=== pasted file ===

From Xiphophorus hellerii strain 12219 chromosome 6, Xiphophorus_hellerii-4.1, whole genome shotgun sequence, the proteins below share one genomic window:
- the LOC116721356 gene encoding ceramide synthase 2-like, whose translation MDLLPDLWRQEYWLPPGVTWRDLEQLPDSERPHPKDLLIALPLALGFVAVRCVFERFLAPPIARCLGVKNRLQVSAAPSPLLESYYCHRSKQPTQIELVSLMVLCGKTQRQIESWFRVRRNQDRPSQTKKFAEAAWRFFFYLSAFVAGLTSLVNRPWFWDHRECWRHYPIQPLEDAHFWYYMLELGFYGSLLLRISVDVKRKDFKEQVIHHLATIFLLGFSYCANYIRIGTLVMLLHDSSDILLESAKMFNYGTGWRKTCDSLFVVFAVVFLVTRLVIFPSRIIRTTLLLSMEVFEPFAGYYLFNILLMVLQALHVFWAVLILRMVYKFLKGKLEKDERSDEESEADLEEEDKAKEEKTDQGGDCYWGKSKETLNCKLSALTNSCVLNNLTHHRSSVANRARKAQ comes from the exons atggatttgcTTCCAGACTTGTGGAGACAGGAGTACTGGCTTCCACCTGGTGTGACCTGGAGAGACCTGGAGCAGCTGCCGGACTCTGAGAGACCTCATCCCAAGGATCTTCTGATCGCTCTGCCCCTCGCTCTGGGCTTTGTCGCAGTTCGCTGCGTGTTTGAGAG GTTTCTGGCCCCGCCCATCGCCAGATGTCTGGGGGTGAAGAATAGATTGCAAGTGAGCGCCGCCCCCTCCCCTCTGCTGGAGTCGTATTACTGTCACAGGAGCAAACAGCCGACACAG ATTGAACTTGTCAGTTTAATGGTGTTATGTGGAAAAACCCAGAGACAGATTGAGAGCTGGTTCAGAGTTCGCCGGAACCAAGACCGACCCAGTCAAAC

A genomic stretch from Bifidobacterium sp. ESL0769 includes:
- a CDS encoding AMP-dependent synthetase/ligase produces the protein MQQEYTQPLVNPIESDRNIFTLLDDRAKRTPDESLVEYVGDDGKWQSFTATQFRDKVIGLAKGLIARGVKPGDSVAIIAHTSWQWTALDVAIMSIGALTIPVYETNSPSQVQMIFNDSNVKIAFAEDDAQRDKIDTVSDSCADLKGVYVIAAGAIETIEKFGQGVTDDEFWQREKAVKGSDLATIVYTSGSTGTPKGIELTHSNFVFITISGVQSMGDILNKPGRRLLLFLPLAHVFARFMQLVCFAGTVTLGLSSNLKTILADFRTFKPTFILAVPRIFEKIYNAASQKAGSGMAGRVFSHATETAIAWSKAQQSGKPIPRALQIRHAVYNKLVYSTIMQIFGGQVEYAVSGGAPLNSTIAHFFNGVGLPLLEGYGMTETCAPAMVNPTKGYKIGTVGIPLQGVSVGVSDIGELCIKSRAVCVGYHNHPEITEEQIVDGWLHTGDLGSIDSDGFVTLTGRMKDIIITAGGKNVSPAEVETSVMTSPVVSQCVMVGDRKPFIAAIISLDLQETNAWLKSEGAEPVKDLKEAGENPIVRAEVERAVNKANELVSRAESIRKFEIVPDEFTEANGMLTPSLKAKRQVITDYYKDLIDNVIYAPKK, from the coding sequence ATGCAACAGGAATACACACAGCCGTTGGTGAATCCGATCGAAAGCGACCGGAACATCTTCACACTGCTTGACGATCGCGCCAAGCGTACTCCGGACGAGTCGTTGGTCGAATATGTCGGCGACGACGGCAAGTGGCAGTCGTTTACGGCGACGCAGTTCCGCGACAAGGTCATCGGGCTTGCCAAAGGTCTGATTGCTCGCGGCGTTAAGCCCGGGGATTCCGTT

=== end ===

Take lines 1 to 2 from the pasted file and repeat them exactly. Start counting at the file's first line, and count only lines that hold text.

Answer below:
From Xiphophorus hellerii strain 12219 chromosome 6, Xiphophorus_hellerii-4.1, whole genome shotgun sequence, the proteins below share one genomic window:
- the LOC116721356 gene encoding ceramide synthase 2-like, whose translation MDLLPDLWRQEYWLPPGVTWRDLEQLPDSERPHPKDLLIALPLALGFVAVRCVFERFLAPPIARCLGVKNRLQVSAAPSPLLESYYCHRSKQPTQIELVSLMVLCGKTQRQIESWFRVRRNQDRPSQTKKFAEAAWRFFFYLSAFVAGLTSLVNRPWFWDHRECWRHYPIQPLEDAHFWYYMLELGFYGSLLLRISVDVKRKDFKEQVIHHLATIFLLGFSYCANYIRIGTLVMLLHDSSDILLESAKMFNYGTGWRKTCDSLFVVFAVVFLVTRLVIFPSRIIRTTLLLSMEVFEPFAGYYLFNILLMVLQALHVFWAVLILRMVYKFLKGKLEKDERSDEESEADLEEEDKAKEEKTDQGGDCYWGKSKETLNCKLSALTNSCVLNNLTHHRSSVANRARKAQ comes from the exons atggatttgcTTCCAGACTTGTGGAGACAGGAGTACTGGCTTCCACCTGGTGTGACCTGGAGAGACCTGGAGCAGCTGCCGGACTCTGAGAGACCTCATCCCAAGGATCTTCTGATCGCTCTGCCCCTCGCTCTGGGCTTTGTCGCAGTTCGCTGCGTGTTTGAGAG GTTTCTGGCCCCGCCCATCGCCAGATGTCTGGGGGTGAAGAATAGATTGCAAGTGAGCGCCGCCCCCTCCCCTCTGCTGGAGTCGTATTACTGTCACAGGAGCAAACAGCCGACACAG ATTGAACTTGTCAGTTTAATGGTGTTATGTGGAAAAACCCAGAGACAGATTGAGAGCTGGTTCAGAGTTCGCCGGAACCAAGACCGACCCAGTCAAAC